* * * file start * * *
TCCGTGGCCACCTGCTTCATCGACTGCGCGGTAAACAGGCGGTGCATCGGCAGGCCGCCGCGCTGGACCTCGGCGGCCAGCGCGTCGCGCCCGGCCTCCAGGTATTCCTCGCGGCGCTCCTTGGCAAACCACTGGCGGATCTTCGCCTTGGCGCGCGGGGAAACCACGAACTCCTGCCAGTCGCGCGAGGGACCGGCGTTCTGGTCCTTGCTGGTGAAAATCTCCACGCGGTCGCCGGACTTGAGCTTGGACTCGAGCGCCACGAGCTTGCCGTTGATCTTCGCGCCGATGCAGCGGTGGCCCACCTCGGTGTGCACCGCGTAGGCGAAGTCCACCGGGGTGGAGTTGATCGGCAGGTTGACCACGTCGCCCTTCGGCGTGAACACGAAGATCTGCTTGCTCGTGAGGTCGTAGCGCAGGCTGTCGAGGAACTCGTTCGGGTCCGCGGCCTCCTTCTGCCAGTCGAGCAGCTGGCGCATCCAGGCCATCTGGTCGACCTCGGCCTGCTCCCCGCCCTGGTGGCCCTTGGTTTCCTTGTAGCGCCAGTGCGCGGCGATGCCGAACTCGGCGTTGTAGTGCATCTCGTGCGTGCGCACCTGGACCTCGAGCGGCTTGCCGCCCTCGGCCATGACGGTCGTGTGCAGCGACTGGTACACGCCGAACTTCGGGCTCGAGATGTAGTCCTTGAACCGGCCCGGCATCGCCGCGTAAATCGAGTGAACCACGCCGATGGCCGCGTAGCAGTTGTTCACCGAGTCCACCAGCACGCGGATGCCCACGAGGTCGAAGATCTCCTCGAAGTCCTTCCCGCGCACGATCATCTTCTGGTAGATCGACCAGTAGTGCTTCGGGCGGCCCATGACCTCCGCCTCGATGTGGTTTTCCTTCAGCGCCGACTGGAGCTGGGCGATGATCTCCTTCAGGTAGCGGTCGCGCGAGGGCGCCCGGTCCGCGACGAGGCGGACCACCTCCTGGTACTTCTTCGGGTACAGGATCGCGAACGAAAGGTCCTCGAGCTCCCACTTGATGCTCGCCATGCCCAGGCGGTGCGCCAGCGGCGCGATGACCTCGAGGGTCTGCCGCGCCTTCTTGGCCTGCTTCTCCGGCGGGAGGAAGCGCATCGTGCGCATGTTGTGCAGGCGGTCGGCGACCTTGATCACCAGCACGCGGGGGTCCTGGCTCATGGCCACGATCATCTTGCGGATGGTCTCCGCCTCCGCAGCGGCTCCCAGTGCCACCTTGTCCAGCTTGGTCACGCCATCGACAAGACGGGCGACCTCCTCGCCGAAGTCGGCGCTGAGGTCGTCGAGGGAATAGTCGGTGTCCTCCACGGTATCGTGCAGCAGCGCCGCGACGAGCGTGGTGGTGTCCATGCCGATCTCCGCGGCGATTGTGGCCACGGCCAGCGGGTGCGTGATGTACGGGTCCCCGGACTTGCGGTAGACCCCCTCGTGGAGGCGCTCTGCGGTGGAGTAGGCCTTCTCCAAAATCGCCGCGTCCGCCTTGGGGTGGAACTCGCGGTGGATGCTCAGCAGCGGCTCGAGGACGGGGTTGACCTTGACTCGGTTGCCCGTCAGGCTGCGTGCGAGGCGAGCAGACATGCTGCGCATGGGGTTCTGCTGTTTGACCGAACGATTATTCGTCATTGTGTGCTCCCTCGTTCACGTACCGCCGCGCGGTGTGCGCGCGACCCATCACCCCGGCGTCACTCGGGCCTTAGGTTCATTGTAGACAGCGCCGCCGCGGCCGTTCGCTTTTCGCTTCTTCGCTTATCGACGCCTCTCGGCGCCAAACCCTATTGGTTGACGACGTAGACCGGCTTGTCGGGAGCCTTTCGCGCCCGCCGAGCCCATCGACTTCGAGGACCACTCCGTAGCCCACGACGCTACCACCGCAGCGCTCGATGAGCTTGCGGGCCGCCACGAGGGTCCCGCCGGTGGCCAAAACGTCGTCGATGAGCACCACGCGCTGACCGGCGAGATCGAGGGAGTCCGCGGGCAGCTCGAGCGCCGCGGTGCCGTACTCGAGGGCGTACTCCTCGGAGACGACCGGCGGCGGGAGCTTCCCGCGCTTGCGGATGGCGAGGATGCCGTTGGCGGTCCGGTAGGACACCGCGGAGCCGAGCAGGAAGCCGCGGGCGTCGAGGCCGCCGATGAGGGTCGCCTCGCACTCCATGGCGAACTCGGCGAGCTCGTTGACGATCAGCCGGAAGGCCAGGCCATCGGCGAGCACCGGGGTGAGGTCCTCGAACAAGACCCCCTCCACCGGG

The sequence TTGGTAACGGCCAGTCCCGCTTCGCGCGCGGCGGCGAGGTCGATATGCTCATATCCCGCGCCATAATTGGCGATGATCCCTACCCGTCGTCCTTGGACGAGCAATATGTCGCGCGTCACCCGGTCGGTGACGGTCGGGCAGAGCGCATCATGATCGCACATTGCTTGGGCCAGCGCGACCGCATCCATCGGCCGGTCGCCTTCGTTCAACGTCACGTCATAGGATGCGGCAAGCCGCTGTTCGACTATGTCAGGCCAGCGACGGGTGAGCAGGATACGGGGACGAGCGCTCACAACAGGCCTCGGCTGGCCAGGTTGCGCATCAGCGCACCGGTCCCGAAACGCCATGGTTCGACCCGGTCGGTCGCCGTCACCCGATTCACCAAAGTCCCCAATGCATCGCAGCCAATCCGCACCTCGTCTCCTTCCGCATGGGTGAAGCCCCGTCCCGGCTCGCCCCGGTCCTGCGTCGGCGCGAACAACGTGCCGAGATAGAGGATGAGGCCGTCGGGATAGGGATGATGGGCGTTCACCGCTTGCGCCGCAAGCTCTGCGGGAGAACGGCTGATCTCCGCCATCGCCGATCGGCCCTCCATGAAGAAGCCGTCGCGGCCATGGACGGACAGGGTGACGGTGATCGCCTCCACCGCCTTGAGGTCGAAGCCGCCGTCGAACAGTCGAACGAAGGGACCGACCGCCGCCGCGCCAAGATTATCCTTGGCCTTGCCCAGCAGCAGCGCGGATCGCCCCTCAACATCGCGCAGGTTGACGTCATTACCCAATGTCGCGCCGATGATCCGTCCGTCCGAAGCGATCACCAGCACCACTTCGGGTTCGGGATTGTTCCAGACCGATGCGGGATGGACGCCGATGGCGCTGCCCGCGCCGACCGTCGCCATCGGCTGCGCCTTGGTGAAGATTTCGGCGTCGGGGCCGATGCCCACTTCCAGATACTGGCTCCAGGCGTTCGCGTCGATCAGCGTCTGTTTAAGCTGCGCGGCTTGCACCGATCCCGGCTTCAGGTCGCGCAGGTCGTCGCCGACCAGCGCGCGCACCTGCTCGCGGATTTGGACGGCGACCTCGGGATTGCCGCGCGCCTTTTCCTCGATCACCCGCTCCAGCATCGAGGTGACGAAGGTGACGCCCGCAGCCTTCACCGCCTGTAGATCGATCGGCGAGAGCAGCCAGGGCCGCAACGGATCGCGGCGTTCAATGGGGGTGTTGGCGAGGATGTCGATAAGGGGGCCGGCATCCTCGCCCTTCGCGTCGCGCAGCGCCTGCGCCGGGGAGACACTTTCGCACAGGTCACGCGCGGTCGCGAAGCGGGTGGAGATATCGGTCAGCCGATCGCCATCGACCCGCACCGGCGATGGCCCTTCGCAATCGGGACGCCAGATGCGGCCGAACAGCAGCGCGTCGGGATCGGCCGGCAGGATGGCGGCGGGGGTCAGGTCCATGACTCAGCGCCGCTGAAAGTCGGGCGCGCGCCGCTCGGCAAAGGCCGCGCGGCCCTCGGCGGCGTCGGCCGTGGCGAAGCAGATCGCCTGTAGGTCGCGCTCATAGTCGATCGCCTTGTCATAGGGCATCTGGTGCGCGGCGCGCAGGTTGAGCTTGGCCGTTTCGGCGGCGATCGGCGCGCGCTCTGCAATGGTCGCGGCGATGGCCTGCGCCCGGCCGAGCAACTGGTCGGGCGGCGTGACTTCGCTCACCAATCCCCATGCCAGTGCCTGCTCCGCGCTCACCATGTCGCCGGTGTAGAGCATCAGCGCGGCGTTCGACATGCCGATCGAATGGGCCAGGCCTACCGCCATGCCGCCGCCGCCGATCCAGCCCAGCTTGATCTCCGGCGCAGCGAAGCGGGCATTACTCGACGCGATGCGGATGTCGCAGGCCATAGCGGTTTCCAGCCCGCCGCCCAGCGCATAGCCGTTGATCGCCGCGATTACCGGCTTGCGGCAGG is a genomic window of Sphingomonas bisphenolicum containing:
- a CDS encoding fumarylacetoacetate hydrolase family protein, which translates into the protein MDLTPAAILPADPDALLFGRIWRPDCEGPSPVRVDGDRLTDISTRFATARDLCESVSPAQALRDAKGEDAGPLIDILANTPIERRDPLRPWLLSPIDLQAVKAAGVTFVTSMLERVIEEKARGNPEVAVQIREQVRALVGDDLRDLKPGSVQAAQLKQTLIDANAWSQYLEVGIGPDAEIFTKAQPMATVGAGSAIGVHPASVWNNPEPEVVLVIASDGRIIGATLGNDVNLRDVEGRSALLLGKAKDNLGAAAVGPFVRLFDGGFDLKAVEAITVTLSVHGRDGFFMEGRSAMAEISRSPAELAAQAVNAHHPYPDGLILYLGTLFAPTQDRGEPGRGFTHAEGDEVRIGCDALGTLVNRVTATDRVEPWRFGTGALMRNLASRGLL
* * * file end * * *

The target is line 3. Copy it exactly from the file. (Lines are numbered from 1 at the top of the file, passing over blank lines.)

- a CDS encoding fumarylacetoacetate hydrolase family protein, which translates into the protein MDLTPAAILPADPDALLFGRIWRPDCEGPSPVRVDGDRLTDISTRFATARDLCESVSPAQALRDAKGEDAGPLIDILANTPIERRDPLRPWLLSPIDLQAVKAAGVTFVTSMLERVIEEKARGNPEVAVQIREQVRALVGDDLRDLKPGSVQAAQLKQTLIDANAWSQYLEVGIGPDAEIFTKAQPMATVGAGSAIGVHPASVWNNPEPEVVLVIASDGRIIGATLGNDVNLRDVEGRSALLLGKAKDNLGAAAVGPFVRLFDGGFDLKAVEAITVTLSVHGRDGFFMEGRSAMAEISRSPAELAAQAVNAHHPYPDGLILYLGTLFAPTQDRGEPGRGFTHAEGDEVRIGCDALGTLVNRVTATDRVEPWRFGTGALMRNLASRGLL